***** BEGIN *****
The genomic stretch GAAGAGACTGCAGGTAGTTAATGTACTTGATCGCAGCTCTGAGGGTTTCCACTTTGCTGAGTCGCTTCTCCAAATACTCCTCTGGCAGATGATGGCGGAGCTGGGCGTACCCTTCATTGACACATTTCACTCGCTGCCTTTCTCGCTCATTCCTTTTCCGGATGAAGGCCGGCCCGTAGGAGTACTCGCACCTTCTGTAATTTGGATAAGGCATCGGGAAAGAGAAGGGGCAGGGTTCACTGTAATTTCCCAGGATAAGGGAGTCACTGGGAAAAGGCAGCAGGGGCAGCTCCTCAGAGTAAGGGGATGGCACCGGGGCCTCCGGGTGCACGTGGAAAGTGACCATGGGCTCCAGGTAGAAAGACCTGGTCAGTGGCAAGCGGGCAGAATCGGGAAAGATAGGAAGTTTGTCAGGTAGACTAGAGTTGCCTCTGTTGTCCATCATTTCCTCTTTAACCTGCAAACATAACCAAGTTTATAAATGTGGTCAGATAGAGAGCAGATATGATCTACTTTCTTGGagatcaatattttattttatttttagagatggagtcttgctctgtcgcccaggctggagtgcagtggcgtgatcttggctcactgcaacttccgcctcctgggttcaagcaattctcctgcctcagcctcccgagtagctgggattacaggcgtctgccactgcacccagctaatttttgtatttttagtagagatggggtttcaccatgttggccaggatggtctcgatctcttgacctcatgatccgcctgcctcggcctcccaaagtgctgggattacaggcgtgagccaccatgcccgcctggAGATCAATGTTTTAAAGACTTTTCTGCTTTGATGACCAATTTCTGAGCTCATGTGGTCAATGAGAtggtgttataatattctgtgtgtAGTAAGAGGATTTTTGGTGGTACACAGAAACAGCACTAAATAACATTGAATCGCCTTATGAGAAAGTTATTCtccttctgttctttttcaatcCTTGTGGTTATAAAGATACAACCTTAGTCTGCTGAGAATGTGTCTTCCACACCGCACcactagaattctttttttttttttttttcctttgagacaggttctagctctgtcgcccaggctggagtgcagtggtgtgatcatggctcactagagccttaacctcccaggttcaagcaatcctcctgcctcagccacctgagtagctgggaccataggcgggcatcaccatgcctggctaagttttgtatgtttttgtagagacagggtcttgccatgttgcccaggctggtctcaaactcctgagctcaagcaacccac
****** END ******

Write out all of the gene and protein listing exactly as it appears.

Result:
The genomic stretch GAAGAGACTGCAGGTAGTTAATGTACTTGATCGCAGCTCTGAGGGTTTCCACTTTGCTGAGTCGCTTCTCCAAATACTCCTCTGGCAGATGATGGCGGAGCTGGGCGTACCCTTCATTGACACATTTCACTCGCTGCCTTTCTCGCTCATTCCTTTTCCGGATGAAGGCCGGCCCGTAGGAGTACTCGCACCTTCTGTAATTTGGATAAGGCATCGGGAAAGAGAAGGGGCAGGGTTCACTGTAATTTCCCAGGATAAGGGAGTCACTGGGAAAAGGCAGCAGGGGCAGCTCCTCAGAGTAAGGGGATGGCACCGGGGCCTCCGGGTGCACGTGGAAAGTGACCATGGGCTCCAGGTAGAAAGACCTGGTCAGTGGCAAGCGGGCAGAATCGGGAAAGATAGGAAGTTTGTCAGGTAGACTAGAGTTGCCTCTGTTGTCCATCATTTCCTCTTTAACCTGCAAACATAACCAAGTTTATAAATGTGGTCAGATAGAGAGCAGATATGATCTACTTTCTTGGagatcaatattttattttatttttagagatggagtcttgctctgtcgcccaggctggagtgcagtggcgtgatcttggctcactgcaacttccgcctcctgggttcaagcaattctcctgcctcagcctcccgagtagctgggattacaggcgtctgccactgcacccagctaatttttgtatttttagtagagatggggtttcaccatgttggccaggatggtctcgatctcttgacctcatgatccgcctgcctcggcctcccaaagtgctgggattacaggcgtgagccaccatgcccgcctggAGATCAATGTTTTAAAGACTTTTCTGCTTTGATGACCAATTTCTGAGCTCATGTGGTCAATGAGAtggtgttataatattctgtgtgtAGTAAGAGGATTTTTGGTGGTACACAGAAACAGCACTAAATAACATTGAATCGCCTTATGAGAAAGTTATTCtccttctgttctttttcaatcCTTGTGGTTATAAAGATACAACCTTAGTCTGCTGAGAATGTGTCTTCCACACCGCACcactagaattctttttttttttttttttcctttgagacaggttctagctctgtcgcccaggctggagtgcagtggtgtgatcatggctcactagagccttaacctcccaggttcaagcaatcctcctgcctcagccacctgagtagctgggaccataggcgggcatcaccatgcctggctaagttttgtatgtttttgtagagacagggtcttgccatgttgcccaggctggtctcaaactcctgagctcaagcaacccac